‘The conversation has shifted’

Three series focusing on the perspectives BIPOC. Images via Instagram @maitreyramakrishnan @onmyblock @bloodandwaternetflix.

‘The conversation has shifted’: New perspectives explored in teen dramas

A new wave of teen dramas such as ‘Blood & Water’ and ‘On My Block’ are shifting focus to the perspectives of people of colour.

‘The conversation has shifted’

Three series focusing on the perspectives BIPOC. Images via Instagram @maitreyramakrishnan @onmyblock @bloodandwaternetflix.

Blood & Water’s Puleng Khumalo and Fikile Bhele — along with other Netflix teen characters — are showcasing and shifting focus to the perspectives of people of colour.


Over the past 20 years, the most popular teenage girls were Veronica, Blair, Serena, Buffy and more. They are the queen bees of the respective series who were given free rein to make mistakes, lead messy lives and still hogged most of the limelight. While characters of colour were predominantly pushed to the sidelines. 

In March 2020, Canadian actress Vanessa Morgan — a series regular on Riverdale expressed her frustration at playing a sidelined black character to the white leads. 

“Tired of us also being used as sidekick non-dimensional characters to our white leads. Or only used in the ads for diversity but not actually in the show,” she tweeted. 

The show’s executive producer Roberto Aguirre-Sacasa apologised in an Instagram post saying she was right. 

“She’s right. We’re sorry and we make the same promise to you that we did to her. We will do better to honor her and the character she plays. As well as all of our actors and characters of color,” he said at the time. 

While the creator of Gossip Girl 2.0 expressed that they are now looking for the perspectives of Black, Indigenous, and People of Color (BIPOC). 

“The conversation has shifted. We are looking at the perspectives of BIPOC in these spaces,” said Joshua Safran, creator of the new Gossip Girl, according to the Washington Post. 

Here is a look at three Netflix series that are centred around the perspectives of people of colour.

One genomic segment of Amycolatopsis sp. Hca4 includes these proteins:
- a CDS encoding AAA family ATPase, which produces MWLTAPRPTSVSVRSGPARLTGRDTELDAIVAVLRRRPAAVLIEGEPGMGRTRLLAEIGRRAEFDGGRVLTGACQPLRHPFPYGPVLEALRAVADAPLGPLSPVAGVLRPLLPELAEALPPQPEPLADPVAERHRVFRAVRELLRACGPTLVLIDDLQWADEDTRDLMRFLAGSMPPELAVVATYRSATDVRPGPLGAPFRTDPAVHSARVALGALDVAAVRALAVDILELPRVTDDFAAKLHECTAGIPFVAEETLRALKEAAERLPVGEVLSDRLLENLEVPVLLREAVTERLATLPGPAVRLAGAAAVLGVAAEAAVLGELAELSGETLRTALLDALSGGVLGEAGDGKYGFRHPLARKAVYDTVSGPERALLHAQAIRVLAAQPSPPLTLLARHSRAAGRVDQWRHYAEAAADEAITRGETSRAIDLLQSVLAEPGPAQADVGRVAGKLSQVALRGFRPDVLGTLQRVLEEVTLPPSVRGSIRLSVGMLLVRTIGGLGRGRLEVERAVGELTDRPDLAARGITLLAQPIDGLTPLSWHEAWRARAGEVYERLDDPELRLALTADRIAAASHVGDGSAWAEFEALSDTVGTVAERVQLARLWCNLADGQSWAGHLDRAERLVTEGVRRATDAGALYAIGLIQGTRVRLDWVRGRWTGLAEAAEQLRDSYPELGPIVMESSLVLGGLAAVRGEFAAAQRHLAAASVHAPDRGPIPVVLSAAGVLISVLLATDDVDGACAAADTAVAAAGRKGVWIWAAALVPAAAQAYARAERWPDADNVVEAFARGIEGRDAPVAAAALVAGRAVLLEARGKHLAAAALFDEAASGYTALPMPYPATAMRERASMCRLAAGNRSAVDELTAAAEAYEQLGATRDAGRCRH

Blood & Water is a South African drama series following Puleng Khumalo’s (Ama Qamata) journey of finding her abducted sister. Puleng is smart, brave and persistent  but also imperfect. This was the intention of director Nosipho Dumisa. 

“Puleng had to be imperfect. She makes some decisions that are really frustrating if you’re an adult. It’s like ‘Come on, Puleng, why would you do that?’ But if you think about who you were as a young person, you made mistakes all the time,” said Dumisa according to the Washington Post. 

“These kids needed to feel like kids. it’s a role that Black teens, on screen and in real life, don’t often get to play,” she continued. 

Blood & Water caught the attention of American actress Gabrielle Union who gushed over Fikile Bhele (Khosi Ngema). Fikile is another strong character on the series. Unlike Puleng, Fikile is the queen bee of the group, but she has some imperfections of her own. 

The series also explores sexuality with openly gay and openly pansexual characters. 


Netflix’s On My Block is also a coming-of-age story featuring four main characters of colour — Jamal (Brett Gray), Cesar (Diego Tinoco), Ruby (Jason Genao) and Monse (Sierra Capri). The friend group attempts to navigate their freshman year of high school in the fictional city of Freeridge, California. 

The characters in the series are black and Latino teens who also tackle storylines of family struggles, gang violence, quinceañeras and more. 


Never Have I Ever is created by The Office star Mindy Kaling. The series stars Maitreyi Ramakrishnan as Devi Vishwakumar — a 15-year-old Indian American girl. Devi attempts to balance her academic life, her love life and growing up with strict parents, like most Indian children do, all while letting her rebellious side loose. 

Mindy brings out the diversity and heritage in the storyline. Heritage is explored in Devi and her family attending Hindu festivals, such as Ganesh Puja as well as dealing with “judgemental aunties”. 

Devi’s two best friends are also people of colour. Fabiola (Lee Rodriguez) is half Hispanic on her father’s side and half African-American on her mother’s side. Eleanor Wong (Ramona Young) is a Chinese-American teenager.